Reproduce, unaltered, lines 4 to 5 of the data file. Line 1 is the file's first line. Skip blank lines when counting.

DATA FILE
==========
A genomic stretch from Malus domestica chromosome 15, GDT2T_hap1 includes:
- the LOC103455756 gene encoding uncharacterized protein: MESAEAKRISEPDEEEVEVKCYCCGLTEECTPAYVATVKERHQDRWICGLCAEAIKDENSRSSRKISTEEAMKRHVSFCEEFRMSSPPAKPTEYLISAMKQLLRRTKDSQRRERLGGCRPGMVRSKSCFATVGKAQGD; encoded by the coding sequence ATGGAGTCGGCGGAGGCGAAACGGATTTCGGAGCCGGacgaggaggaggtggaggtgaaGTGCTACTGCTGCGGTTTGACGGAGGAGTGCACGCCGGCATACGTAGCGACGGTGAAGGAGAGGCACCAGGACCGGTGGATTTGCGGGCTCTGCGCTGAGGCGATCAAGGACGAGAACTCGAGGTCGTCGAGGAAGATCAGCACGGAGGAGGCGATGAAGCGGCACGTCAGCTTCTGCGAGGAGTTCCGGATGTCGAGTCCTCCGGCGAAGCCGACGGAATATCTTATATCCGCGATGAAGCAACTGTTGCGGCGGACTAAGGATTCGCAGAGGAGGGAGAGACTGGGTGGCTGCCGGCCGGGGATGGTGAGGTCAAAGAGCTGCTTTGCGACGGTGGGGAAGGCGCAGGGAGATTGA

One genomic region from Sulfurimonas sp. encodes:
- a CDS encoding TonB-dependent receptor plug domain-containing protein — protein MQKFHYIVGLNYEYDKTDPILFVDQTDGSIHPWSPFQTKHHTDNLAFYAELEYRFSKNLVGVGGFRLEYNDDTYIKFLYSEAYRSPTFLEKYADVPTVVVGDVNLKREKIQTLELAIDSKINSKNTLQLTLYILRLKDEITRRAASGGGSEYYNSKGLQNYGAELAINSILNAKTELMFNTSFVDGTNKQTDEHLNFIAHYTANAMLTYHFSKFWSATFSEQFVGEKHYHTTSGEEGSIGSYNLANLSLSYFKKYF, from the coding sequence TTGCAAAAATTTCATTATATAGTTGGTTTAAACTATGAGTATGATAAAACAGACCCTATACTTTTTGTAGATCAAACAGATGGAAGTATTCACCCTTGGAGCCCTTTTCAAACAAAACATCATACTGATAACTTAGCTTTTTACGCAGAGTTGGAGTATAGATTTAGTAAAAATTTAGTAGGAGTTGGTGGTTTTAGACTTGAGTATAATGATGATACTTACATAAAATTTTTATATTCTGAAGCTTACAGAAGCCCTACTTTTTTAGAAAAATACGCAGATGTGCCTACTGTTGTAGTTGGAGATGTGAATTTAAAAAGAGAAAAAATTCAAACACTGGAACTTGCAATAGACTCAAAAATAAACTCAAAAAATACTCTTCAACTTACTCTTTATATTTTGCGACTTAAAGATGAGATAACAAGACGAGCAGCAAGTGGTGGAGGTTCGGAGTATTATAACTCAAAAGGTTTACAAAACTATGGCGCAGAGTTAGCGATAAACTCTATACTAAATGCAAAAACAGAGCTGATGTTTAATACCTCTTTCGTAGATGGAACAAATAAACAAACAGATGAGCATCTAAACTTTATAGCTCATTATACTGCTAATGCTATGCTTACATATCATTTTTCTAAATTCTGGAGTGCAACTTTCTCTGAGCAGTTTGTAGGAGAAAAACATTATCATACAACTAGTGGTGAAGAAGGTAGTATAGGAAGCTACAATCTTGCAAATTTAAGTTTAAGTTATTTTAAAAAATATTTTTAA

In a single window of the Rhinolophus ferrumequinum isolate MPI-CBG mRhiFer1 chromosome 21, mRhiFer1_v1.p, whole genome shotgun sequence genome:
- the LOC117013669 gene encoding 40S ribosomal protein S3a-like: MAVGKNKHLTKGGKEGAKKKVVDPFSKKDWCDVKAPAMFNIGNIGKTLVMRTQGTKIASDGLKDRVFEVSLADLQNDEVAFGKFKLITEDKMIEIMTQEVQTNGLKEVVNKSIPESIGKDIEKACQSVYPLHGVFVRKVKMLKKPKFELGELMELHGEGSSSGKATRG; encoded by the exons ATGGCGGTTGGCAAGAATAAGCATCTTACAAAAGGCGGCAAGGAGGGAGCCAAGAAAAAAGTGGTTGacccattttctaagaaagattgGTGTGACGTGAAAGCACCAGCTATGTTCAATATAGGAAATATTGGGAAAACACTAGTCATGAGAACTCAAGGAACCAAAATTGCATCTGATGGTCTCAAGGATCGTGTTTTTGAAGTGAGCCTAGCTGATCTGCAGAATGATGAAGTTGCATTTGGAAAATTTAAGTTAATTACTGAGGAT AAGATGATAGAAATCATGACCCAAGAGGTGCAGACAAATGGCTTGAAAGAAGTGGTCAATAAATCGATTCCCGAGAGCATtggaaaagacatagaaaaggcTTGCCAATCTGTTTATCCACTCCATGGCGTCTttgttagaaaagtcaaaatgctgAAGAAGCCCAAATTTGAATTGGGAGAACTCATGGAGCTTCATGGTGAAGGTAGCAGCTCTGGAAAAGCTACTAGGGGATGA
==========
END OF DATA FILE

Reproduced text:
- a CDS encoding TonB-dependent receptor plug domain-containing protein — protein MQKFHYIVGLNYEYDKTDPILFVDQTDGSIHPWSPFQTKHHTDNLAFYAELEYRFSKNLVGVGGFRLEYNDDTYIKFLYSEAYRSPTFLEKYADVPTVVVGDVNLKREKIQTLELAIDSKINSKNTLQLTLYILRLKDEITRRAASGGGSEYYNSKGLQNYGAELAINSILNAKTELMFNTSFVDGTNKQTDEHLNFIAHYTANAMLTYHFSKFWSATFSEQFVGEKHYHTTSGEEGSIGSYNLANLSLSYFKKYF, from the coding sequence TTGCAAAAATTTCATTATATAGTTGGTTTAAACTATGAGTATGATAAAACAGACCCTATACTTTTTGTAGATCAAACAGATGGAAGTATTCACCCTTGGAGCCCTTTTCAAACAAAACATCATACTGATAACTTAGCTTTTTACGCAGAGTTGGAGTATAGATTTAGTAAAAATTTAGTAGGAGTTGGTGGTTTTAGACTTGAGTATAATGATGATACTTACATAAAATTTTTATATTCTGAAGCTTACAGAAGCCCTACTTTTTTAGAAAAATACGCAGATGTGCCTACTGTTGTAGTTGGAGATGTGAATTTAAAAAGAGAAAAAATTCAAACACTGGAACTTGCAATAGACTCAAAAATAAACTCAAAAAATACTCTTCAACTTACTCTTTATATTTTGCGACTTAAAGATGAGATAACAAGACGAGCAGCAAGTGGTGGAGGTTCGGAGTATTATAACTCAAAAGGTTTACAAAACTATGGCGCAGAGTTAGCGATAAACTCTATACTAAATGCAAAAACAGAGCTGATGTTTAATACCTCTTTCGTAGATGGAACAAATAAACAAACAGATGAGCATCTAAACTTTATAGCTCATTATACTGCTAATGCTATGCTTACATATCATTTTTCTAAATTCTGGAGTGCAACTTTCTCTGAGCAGTTTGTAGGAGAAAAACATTATCATACAACTAGTGGTGAAGAAGGTAGTATAGGAAGCTACAATCTTGCAAATTTAAGTTTAAGTTATTTTAAAAAATATTTTTAA

In a single window of the Rhinolophus ferrumequinum isolate MPI-CBG mRhiFer1 chromosome 21, mRhiFer1_v1.p, whole genome shotgun sequence genome: